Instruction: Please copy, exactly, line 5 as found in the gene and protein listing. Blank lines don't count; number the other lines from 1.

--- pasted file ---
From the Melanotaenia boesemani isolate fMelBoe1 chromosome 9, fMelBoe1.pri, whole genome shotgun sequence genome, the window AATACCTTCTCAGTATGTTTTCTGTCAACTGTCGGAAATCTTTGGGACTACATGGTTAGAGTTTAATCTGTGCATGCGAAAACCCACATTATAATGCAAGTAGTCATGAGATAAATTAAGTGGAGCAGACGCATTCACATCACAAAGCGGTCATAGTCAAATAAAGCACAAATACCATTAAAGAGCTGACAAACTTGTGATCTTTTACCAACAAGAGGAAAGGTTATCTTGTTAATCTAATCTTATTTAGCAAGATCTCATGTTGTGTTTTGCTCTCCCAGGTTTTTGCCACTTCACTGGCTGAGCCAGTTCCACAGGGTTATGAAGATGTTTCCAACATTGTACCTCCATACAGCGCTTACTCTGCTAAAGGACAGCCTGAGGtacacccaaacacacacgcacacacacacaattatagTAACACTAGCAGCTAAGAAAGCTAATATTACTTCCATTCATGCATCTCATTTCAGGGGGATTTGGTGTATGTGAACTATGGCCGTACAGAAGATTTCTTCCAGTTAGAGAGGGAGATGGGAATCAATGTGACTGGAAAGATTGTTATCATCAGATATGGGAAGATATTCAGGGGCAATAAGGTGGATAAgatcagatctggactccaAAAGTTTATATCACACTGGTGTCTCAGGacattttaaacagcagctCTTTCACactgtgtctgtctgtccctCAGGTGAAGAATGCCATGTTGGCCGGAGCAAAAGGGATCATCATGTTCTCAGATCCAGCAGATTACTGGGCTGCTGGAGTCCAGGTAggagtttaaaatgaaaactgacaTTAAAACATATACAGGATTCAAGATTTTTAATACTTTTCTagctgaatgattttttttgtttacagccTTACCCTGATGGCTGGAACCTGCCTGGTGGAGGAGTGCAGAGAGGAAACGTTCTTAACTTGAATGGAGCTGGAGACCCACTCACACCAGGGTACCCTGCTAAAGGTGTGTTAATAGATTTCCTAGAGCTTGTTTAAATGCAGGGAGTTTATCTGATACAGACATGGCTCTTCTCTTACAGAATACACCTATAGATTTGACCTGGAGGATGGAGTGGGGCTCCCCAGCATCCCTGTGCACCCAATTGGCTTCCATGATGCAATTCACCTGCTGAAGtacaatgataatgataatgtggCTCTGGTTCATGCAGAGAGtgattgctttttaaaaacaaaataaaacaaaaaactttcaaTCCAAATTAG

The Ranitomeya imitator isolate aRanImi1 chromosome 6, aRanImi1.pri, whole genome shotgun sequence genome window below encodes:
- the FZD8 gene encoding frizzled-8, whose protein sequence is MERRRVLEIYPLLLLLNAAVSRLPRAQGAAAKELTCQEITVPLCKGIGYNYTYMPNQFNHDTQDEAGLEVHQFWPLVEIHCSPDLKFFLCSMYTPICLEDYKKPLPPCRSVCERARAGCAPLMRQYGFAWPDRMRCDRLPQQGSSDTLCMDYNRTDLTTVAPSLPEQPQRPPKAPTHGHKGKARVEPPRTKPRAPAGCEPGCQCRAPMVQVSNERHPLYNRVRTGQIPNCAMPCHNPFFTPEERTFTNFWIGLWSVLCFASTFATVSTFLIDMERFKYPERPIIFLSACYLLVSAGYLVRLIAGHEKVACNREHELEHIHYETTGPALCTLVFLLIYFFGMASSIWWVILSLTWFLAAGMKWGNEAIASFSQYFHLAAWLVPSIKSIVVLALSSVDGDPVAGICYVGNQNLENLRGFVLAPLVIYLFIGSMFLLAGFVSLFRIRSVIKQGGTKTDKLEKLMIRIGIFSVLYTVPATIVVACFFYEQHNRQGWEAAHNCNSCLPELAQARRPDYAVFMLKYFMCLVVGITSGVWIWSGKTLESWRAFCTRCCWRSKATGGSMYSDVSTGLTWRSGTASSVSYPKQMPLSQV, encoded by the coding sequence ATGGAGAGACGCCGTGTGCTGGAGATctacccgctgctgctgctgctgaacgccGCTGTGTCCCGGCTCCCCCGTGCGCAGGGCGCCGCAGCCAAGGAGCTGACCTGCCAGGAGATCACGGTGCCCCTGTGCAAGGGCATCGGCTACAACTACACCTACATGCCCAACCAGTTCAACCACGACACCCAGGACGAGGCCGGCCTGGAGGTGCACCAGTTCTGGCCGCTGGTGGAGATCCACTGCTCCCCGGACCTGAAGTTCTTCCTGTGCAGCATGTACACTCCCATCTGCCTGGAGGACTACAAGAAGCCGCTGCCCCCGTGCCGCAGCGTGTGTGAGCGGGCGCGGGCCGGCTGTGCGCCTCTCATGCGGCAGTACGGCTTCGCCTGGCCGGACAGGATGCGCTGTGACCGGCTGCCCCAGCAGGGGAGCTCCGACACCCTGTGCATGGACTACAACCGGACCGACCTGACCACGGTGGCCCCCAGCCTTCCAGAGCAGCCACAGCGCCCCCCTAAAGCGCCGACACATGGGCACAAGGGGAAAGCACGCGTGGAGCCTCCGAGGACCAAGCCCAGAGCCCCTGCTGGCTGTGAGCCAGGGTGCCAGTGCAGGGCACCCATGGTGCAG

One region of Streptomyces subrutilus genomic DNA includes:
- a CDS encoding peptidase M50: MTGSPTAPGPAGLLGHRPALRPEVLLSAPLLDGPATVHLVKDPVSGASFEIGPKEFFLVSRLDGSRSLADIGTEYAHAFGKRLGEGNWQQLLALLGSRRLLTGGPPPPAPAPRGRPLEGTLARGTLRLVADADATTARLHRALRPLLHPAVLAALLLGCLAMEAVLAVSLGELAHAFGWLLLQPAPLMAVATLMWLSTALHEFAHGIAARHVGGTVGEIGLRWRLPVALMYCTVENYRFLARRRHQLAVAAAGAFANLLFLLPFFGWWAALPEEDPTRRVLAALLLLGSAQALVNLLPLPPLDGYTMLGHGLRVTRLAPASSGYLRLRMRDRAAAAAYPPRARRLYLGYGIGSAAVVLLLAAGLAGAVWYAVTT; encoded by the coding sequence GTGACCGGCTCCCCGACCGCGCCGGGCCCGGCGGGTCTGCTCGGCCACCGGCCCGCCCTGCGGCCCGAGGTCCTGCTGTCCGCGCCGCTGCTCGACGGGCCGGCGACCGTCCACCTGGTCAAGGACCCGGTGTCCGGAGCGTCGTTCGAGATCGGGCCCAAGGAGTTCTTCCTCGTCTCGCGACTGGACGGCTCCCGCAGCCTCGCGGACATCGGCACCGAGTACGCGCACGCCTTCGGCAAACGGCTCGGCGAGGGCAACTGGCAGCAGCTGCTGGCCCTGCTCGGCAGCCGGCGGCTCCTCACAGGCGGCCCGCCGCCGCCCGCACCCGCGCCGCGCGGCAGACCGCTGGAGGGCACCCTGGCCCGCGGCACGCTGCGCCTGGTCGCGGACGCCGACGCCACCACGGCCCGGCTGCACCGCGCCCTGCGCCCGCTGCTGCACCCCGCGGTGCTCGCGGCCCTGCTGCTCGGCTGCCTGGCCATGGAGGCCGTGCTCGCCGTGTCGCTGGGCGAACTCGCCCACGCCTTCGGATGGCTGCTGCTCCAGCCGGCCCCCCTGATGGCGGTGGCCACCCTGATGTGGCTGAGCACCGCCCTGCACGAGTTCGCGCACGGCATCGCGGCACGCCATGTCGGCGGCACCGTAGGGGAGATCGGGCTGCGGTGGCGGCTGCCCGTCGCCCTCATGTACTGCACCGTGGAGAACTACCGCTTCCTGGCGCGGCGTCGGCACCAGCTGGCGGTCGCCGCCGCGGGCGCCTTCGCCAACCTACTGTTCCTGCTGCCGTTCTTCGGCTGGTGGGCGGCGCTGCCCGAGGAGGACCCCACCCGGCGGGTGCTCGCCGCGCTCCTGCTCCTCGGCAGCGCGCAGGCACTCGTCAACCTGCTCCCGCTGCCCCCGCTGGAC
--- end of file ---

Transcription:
- a CDS encoding peptidase M50: MTGSPTAPGPAGLLGHRPALRPEVLLSAPLLDGPATVHLVKDPVSGASFEIGPKEFFLVSRLDGSRSLADIGTEYAHAFGKRLGEGNWQQLLALLGSRRLLTGGPPPPAPAPRGRPLEGTLARGTLRLVADADATTARLHRALRPLLHPAVLAALLLGCLAMEAVLAVSLGELAHAFGWLLLQPAPLMAVATLMWLSTALHEFAHGIAARHVGGTVGEIGLRWRLPVALMYCTVENYRFLARRRHQLAVAAAGAFANLLFLLPFFGWWAALPEEDPTRRVLAALLLLGSAQALVNLLPLPPLDGYTMLGHGLRVTRLAPASSGYLRLRMRDRAAAAAYPPRARRLYLGYGIGSAAVVLLLAAGLAGAVWYAVTT; encoded by the coding sequence GTGACCGGCTCCCCGACCGCGCCGGGCCCGGCGGGTCTGCTCGGCCACCGGCCCGCCCTGCGGCCCGAGGTCCTGCTGTCCGCGCCGCTGCTCGACGGGCCGGCGACCGTCCACCTGGTCAAGGACCCGGTGTCCGGAGCGTCGTTCGAGATCGGGCCCAAGGAGTTCTTCCTCGTCTCGCGACTGGACGGCTCCCGCAGCCTCGCGGACATCGGCACCGAGTACGCGCACGCCTTCGGCAAACGGCTCGGCGAGGGCAACTGGCAGCAGCTGCTGGCCCTGCTCGGCAGCCGGCGGCTCCTCACAGGCGGCCCGCCGCCGCCCGCACCCGCGCCGCGCGGCAGACCGCTGGAGGGCACCCTGGCCCGCGGCACGCTGCGCCTGGTCGCGGACGCCGACGCCACCACGGCCCGGCTGCACCGCGCCCTGCGCCCGCTGCTGCACCCCGCGGTGCTCGCGGCCCTGCTGCTCGGCTGCCTGGCCATGGAGGCCGTGCTCGCCGTGTCGCTGGGCGAACTCGCCCACGCCTTCGGATGGCTGCTGCTCCAGCCGGCCCCCCTGATGGCGGTGGCCACCCTGATGTGGCTGAGCACCGCCCTGCACGAGTTCGCGCACGGCATCGCGGCACGCCATGTCGGCGGCACCGTAGGGGAGATCGGGCTGCGGTGGCGGCTGCCCGTCGCCCTCATGTACTGCACCGTGGAGAACTACCGCTTCCTGGCGCGGCGTCGGCACCAGCTGGCGGTCGCCGCCGCGGGCGCCTTCGCCAACCTACTGTTCCTGCTGCCGTTCTTCGGCTGGTGGGCGGCGCTGCCCGAGGAGGACCCCACCCGGCGGGTGCTCGCCGCGCTCCTGCTCCTCGGCAGCGCGCAGGCACTCGTCAACCTGCTCCCGCTGCCCCCGCTGGAC